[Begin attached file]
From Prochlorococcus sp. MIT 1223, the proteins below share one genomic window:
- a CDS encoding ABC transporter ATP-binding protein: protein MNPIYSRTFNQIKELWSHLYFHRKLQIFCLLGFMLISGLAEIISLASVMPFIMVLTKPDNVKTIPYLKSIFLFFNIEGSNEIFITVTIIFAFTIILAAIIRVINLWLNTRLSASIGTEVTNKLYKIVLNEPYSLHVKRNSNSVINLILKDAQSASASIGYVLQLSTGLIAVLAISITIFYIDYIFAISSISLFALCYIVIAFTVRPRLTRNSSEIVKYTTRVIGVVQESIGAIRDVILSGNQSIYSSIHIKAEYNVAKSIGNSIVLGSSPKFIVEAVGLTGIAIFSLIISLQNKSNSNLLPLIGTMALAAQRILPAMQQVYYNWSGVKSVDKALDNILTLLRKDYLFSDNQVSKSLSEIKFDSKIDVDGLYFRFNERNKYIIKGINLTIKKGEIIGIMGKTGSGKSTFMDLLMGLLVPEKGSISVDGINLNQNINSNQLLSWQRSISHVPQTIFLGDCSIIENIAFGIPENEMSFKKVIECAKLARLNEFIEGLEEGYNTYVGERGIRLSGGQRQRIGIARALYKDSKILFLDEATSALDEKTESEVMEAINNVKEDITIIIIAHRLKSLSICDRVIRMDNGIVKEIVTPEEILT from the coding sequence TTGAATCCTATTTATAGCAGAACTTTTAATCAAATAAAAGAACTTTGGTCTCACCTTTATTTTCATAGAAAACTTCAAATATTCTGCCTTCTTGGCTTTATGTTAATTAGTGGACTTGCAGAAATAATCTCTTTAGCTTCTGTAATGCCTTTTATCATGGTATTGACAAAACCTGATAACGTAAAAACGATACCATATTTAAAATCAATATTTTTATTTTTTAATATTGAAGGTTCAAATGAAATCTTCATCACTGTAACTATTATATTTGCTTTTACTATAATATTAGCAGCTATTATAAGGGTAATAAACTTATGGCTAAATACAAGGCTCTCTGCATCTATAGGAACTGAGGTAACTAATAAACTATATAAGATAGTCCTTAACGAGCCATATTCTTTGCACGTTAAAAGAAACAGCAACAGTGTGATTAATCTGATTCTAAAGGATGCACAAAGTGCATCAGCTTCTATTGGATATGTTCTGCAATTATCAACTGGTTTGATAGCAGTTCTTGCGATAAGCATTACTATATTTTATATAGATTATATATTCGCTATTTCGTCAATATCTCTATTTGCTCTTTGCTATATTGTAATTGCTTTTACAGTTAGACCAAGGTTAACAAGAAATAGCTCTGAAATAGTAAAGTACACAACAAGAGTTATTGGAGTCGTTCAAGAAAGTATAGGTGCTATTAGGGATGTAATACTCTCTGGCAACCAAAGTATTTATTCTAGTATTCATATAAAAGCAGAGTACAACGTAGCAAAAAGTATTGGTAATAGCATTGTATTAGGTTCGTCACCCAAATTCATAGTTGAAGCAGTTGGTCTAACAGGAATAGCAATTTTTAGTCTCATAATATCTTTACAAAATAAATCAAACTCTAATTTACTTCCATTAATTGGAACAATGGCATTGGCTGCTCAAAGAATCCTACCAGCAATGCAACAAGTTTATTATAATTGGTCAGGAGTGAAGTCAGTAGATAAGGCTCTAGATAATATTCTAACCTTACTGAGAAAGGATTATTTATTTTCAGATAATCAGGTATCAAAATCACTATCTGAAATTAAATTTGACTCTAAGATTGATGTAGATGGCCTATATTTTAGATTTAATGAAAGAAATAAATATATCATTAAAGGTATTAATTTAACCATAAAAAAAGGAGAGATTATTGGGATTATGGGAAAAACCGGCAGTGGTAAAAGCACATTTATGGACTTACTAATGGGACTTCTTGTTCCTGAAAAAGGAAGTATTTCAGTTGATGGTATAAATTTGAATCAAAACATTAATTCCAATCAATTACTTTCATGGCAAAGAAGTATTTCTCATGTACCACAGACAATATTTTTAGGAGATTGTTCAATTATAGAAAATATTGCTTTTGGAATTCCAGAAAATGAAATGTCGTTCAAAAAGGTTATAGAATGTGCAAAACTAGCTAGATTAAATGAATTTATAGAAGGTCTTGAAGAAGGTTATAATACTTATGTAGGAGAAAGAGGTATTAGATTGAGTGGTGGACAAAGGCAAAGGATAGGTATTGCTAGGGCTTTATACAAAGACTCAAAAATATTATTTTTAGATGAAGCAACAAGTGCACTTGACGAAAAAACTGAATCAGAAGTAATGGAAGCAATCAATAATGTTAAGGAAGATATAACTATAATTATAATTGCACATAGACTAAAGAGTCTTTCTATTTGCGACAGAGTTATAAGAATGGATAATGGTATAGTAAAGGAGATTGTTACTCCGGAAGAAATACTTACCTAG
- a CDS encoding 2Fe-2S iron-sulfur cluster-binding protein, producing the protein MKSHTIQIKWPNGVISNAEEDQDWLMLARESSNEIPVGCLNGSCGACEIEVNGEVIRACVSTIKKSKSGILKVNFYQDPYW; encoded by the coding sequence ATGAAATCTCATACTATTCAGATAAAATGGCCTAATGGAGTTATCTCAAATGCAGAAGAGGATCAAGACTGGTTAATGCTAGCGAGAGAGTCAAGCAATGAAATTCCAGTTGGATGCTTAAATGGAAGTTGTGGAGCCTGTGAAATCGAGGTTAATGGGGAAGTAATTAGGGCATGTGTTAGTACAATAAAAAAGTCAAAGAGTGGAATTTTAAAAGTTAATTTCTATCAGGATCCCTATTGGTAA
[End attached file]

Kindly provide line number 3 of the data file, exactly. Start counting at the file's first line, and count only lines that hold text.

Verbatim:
- a CDS encoding 2Fe-2S iron-sulfur cluster-binding protein, producing the protein MKSHTIQIKWPNGVISNAEEDQDWLMLARESSNEIPVGCLNGSCGACEIEVNGEVIRACVSTIKKSKSGILKVNFYQDPYW; encoded by the coding sequence ATGAAATCTCATACTATTCAGATAAAATGGCCTAATGGAGTTATCTCAAATGCAGAAGAGGATCAAGACTGGTTAATGCTAGCGAGAGAGTCAAGCAATGAAATTCCAGTTGGATGCTTAAATGGAAGTTGTGGAGCCTGTGAAATCGAGGTTAATGGGGAAGTAATTAGGGCATGTGTTAGTACAATAAAAAAGTCAAAGAGTGGAATTTTAAAAGTTAATTTCTATCAGGATCCCTATTGGTAA